Or perhaps the stables housed the horses used by the West Side Cowboys. These were the men hired to ride in front of the street-level freight trains that roared up Tenth Avenue from the 1850s to the mid-1930s, warning pedestrians out of the way (not always successfully; hundreds were killed over the years).

By 1938, when Berenice Abbott took this photo of the carriage houses for her exhibit and subsequent book Changing New York, number 463 “was attached to a corner liquor store at 130 Tenth Avenue,” the book notes in an updated index.

With curtains in the windows of number 461, it was likely a residence—maybe the man and woman on the right made it their hideaway. “These businesses, and the junk shop at number 461, served the seamen and dockworkers of the still-active West Side waterfront.”

Here’s a 1941 photo of the corner, with the two carriage houses (now painted white, along with 130 Tenth Avenue) in the center. Deliverymen unload their trucks; a tire business has taken over three tenements.

The freight trains on Tenth Avenue are gone, replaced in 1934 by elevated trains running along the new High Line. The gleaming New York of modernity, symbolized by the Empire State Building, appears far away.

By the 1970s, with industry in decline and the Hudson River waterfront all but abandoned, Tenth Avenue and 18th Street was a desolate place, judging from this 1975 photo by Edmund V. Gillon.

The shipping industry on the waterfront was gone, though the freight trains on the High Line were still running. Small businesses like Congo Tires, however, continued to hang on.

By 2000, twenty years after the High Line’s abandoned rail tracks were reclaimed by weeds, the carriage houses were looking better.

French restaurant La Lunchonette had opened on the corner in 1988, taking over the ground floor at number 463. But note the bars on the door of number 461—a holdover of a more crime-ridden West Chelsea.

Here we are in 2017, and the two carriage houses are prime real estate (take a peek inside the second-floor former hay loft at number 461, courtesy of these listing photos from 2012) in a revitalized, wealthier West Chelsea—thanks in part to the new High Line Park.

La Lunchonette is gone, though. This locals favorite was a casualty of a suddenly trendy neighborhood where landlords can command the kind of sky-high rents no one who lived on West 18th Street when a freight train belched up the avenue could have ever imagined.

[Second photo: NYPL; third photo: Berenice Abbott, Changing New York; fourth photo: NYPL; fifth photo: MCNY by Edmond Gillon; 2013.3.2.141; sixth photo: mrjumbo.com]

The unusual art in the Old Chelsea post office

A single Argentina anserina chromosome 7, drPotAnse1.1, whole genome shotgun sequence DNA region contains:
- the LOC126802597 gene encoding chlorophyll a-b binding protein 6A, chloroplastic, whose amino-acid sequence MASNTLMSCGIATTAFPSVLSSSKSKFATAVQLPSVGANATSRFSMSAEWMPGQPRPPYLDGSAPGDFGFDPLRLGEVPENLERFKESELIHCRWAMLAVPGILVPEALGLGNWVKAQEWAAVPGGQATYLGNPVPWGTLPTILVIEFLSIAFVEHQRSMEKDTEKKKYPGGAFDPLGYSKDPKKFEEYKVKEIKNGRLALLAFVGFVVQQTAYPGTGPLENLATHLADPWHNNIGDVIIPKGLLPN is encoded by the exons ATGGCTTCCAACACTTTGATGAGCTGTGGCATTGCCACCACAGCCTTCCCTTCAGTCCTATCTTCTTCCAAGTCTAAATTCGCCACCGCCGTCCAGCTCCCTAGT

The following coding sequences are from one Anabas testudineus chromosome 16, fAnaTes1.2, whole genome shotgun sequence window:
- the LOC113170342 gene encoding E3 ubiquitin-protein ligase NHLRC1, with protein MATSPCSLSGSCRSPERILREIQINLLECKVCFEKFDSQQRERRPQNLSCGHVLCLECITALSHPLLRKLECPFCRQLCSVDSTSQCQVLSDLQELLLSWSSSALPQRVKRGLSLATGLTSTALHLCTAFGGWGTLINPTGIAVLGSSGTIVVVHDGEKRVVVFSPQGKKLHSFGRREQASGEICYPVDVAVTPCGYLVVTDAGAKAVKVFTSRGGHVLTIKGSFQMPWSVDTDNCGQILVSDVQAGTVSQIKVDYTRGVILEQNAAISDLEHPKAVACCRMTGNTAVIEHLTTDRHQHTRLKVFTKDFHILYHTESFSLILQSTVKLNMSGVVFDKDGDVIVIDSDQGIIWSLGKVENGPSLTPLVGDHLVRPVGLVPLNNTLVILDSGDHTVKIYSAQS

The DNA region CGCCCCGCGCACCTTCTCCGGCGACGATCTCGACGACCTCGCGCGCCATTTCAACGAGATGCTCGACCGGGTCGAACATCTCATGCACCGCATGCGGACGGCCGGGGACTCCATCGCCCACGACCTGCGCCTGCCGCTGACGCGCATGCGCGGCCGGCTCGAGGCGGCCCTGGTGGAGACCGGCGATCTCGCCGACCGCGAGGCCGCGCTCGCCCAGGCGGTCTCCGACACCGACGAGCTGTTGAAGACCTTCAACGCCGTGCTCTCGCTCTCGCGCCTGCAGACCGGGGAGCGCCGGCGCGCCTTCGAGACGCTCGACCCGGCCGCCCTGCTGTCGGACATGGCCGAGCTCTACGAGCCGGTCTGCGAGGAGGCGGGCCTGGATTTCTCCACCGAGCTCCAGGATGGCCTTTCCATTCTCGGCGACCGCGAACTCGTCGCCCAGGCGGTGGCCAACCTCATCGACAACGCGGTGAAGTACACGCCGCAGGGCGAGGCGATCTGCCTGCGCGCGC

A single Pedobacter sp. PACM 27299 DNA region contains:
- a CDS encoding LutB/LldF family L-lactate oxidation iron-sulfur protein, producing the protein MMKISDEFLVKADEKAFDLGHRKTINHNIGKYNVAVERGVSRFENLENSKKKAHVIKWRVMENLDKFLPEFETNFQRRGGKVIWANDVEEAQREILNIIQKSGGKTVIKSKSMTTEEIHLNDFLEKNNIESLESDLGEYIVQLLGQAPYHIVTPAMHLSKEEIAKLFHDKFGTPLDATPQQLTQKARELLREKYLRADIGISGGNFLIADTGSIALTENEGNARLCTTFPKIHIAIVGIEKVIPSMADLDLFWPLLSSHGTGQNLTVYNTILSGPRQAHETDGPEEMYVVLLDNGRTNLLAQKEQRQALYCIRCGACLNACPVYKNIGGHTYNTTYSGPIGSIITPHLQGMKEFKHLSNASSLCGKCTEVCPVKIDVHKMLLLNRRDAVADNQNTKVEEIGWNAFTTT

January 23, 2017

chelseapostofficewikiPost office branches in New York can be drab and cramped, and the vibe inside not exactly inviting.

But the Old Chelsea station on West 18th Street off of Seventh Avenue is a lovely relic.

Built in 1934, it’s wide and drafty, with carved eagles and doric columns. The facade has a colonial feel—connecting the building back to its colonial-era Old Chelsea neighborhood, when the streets were mostly farmland.

chelseapostofficeart2

But what to make of these cast stone panels of woodland creatures above the main entrance inside? Created by an artist named Paul Feine, perhaps they’re supposed to remind letter mailers of the way Chelsea looked before Manhattan was chopped down and paved over.

chelseapostofficeart1

I hope they stay through the post office’s renovation—reports say the USPS is selling the air rights to developers to build condos.

[Top photo: Wikipedia]

The brick and mortar ghosts all over Manhattan

January 16, 2017

The history of New York City is written on its walls—the walls of apartment houses and commercial buildings still standing, bearing the faded outline of those that met the bulldozer long ago.

ghostbuildingfourthave12thstrete

These phantom buildings are on every block (above, Fourth Avenue and 1oth Street), especially in today’s city with its constant renovation and rebuilding—what Walt Whitman called “knock down and pull over again spirit.”

ghostbuilding11thave

The roofs of these faded ghosts are often slanted and peaked—hints that a Federal-style house or stable once existed there. I’m guessing this outline on 11th Avenue in the west 20s, above, was a stable.

ghostbuildingrectorstreet

Many of the outlines resemble the shells of tenements. This phantom at Rector Street, above, is likely all that remains of an anonymous tenement where generations of New Yorkers lived and raised families.

ghostbuildinglafayettestreet

The ghost building on Great Jones Street near Lafayette Street above, with what appears to be the outline of three chimneys, looks too short to be a tenement. Probably just a walk-up with a couple of flats per floor.

ghostbuilding3rdavemountsinai

The painted-white outline here on Third Avenue in Gramercy could have been a single family home, similar to the one on the left side of the photo hidden behind scaffolding.

ghostbuilding57thstreet

On West 57th Street a lonely tenement bears the remains of its neighbor, which had what looks like a central chimney or rooftop exit door.

ghostbuildingwestside

Is this the ghost of another stable or carriage house? It’s on the far West Side around 42nd Street, where the city’s last remaining working stables are.